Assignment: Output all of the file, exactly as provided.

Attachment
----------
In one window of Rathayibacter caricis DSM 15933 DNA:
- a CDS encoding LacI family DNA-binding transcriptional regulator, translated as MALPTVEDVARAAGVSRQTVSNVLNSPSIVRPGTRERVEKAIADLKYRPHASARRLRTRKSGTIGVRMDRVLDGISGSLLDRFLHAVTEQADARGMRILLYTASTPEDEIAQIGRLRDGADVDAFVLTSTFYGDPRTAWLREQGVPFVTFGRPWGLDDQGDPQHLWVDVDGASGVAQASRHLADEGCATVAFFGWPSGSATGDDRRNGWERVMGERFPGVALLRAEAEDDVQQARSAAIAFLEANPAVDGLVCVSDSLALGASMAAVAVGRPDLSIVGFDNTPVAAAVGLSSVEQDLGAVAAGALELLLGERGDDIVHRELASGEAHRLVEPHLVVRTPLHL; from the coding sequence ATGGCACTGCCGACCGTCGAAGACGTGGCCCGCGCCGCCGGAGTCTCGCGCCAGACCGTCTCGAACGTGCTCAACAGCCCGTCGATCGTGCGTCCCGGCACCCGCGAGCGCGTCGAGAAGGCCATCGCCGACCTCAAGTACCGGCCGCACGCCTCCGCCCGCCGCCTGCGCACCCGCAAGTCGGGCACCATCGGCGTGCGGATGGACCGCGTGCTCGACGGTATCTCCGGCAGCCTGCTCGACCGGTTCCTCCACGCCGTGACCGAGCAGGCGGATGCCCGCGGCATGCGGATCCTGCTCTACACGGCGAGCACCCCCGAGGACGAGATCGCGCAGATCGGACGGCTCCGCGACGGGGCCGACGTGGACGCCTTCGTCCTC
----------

In one window of Rathayibacter caricis DSM 15933 DNA:
- a CDS encoding LacI family DNA-binding transcriptional regulator, translated as MALPTVEDVARAAGVSRQTVSNVLNSPSIVRPGTRERVEKAIADLKYRPHASARRLRTRKSGTIGVRMDRVLDGISGSLLDRFLHAVTEQADARGMRILLYTASTPEDEIAQIGRLRDGADVDAFVLTSTFYGDPRTAWLREQGVPFVTFGRPWGLDDQGDPQHLWVDVDGASGVAQASRHLADEGCATVAFFGWPSGSATGDDRRNGWERVMGERFPGVALLRAEAEDDVQQARSAAIAFLEANPAVDGLVCVSDSLALGASMAAVAVGRPDLSIVGFDNTPVAAAVGLSSVEQDLGAVAAGALELLLGERGDDIVHRELASGEAHRLVEPHLVVRTPLHL; from the coding sequence ATGGCACTGCCGACCGTCGAAGACGTGGCCCGCGCCGCCGGAGTCTCGCGCCAGACCGTCTCGAACGTGCTCAACAGCCCGTCGATCGTGCGTCCCGGCACCCGCGAGCGCGTCGAGAAGGCCATCGCCGACCTCAAGTACCGGCCGCACGCCTCCGCCCGCCGCCTGCGCACCCGCAAGTCGGGCACCATCGGCGTGCGGATGGACCGCGTGCTCGACGGTATCTCCGGCAGCCTGCTCGACCGGTTCCTCCACGCCGTGACCGAGCAGGCGGATGCCCGCGGCATGCGGATCCTGCTCTACACGGCGAGCACCCCCGAGGACGAGATCGCGCAGATCGGACGGCTCCGCGACGGGGCCGACGTGGACGCCTTCGTCCTC